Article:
One important links in living a long and healthy life is to have a good Cholesterol Diet which you like.
Since the late 1970s, North Americans and Europeans have been advised by our doctors to lower our cholesterol levels by eliminating saturated fat from our diets and substituting unsaturated fat.
Cholesterol Diet: Not High Carb
This led to the advent of low-fat, high carbohydrate diets. People were advised to eat far less fat overall, and were told that what fat was consumed should be sourced from processed seed and vegetable oils such as soybean, corn, and cottonseed oils.
These oils contain a high level of Omega-6 fatty acids, which are very harmful if consumed in excess, but were recommended as the best choice in spite of that.
Eggs, butter, meat, and full-fat cheese, which human beings have been consuming for thousands of years were suddenly declared to be harmful, and highly processed, chemical-laden substitutes were touted as the healthiest thing that people could possibly eat.
Trans fats, which we now know are extremely harmful to human beings, were introduced in the form of margarine, and were used in many of the processed foods the population was advised to eat.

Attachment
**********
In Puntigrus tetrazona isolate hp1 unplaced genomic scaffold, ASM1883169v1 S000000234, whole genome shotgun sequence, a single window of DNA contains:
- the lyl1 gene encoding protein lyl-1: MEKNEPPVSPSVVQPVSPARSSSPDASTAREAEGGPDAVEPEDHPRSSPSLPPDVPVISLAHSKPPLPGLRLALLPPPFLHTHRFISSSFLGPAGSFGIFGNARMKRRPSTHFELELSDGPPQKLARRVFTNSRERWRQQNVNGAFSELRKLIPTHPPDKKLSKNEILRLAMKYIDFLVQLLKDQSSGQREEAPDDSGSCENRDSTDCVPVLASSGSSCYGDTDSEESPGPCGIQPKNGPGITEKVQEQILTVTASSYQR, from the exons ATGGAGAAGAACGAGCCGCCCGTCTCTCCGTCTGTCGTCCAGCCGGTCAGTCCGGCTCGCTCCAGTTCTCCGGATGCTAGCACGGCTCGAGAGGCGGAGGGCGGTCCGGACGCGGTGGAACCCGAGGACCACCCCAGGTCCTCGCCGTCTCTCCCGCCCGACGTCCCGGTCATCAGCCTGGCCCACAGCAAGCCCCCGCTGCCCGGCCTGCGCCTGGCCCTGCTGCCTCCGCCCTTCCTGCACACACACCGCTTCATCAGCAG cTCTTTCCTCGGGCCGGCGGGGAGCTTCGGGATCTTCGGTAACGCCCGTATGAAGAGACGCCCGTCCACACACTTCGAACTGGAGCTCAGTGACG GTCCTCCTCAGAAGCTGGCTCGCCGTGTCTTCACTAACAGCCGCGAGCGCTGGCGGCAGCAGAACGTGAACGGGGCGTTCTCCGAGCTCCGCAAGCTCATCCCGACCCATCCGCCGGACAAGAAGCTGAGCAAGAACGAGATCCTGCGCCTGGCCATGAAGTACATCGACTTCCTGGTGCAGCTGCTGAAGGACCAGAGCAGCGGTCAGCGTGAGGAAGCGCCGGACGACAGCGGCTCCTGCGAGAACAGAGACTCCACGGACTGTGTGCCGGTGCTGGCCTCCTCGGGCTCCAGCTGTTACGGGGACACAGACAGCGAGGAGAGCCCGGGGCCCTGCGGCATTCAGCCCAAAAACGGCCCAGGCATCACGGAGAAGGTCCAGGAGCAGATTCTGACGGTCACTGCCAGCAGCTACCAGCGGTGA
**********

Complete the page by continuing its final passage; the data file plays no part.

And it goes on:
Obesity Up despite Good Cholesterol Diets
It may be nothing more than a coincidence, but the levels of obesity throughout North America began to rise dramatically immediately after the low-fat craze became widespread, as did the rates of diabetes.
Throughout the last fifty years, many foods have been championed as the ideal food to eat in order to lower cholesterol levels – some studies insisted that grapes lowered cholesterol, others that oatmeal and other high-fiber foods were the best thing.
There were studies that indicated fish was the key, while vegetarians insisted it was nuts, or avocados.
Eventually, however, it became obvious that low fat diets cause harm instead of doing good – possibly contributing to rising rates of diabetes, obesity, and, ironically enough – heart disease.
In conclusion, medical science today is slowly beginning to come to the conclusion that moderate amounts of non-processed or minimally-processed foods containing normal amounts of saturated fats, and not exposed to pesticides, are your best bet for an optimally healthy diet.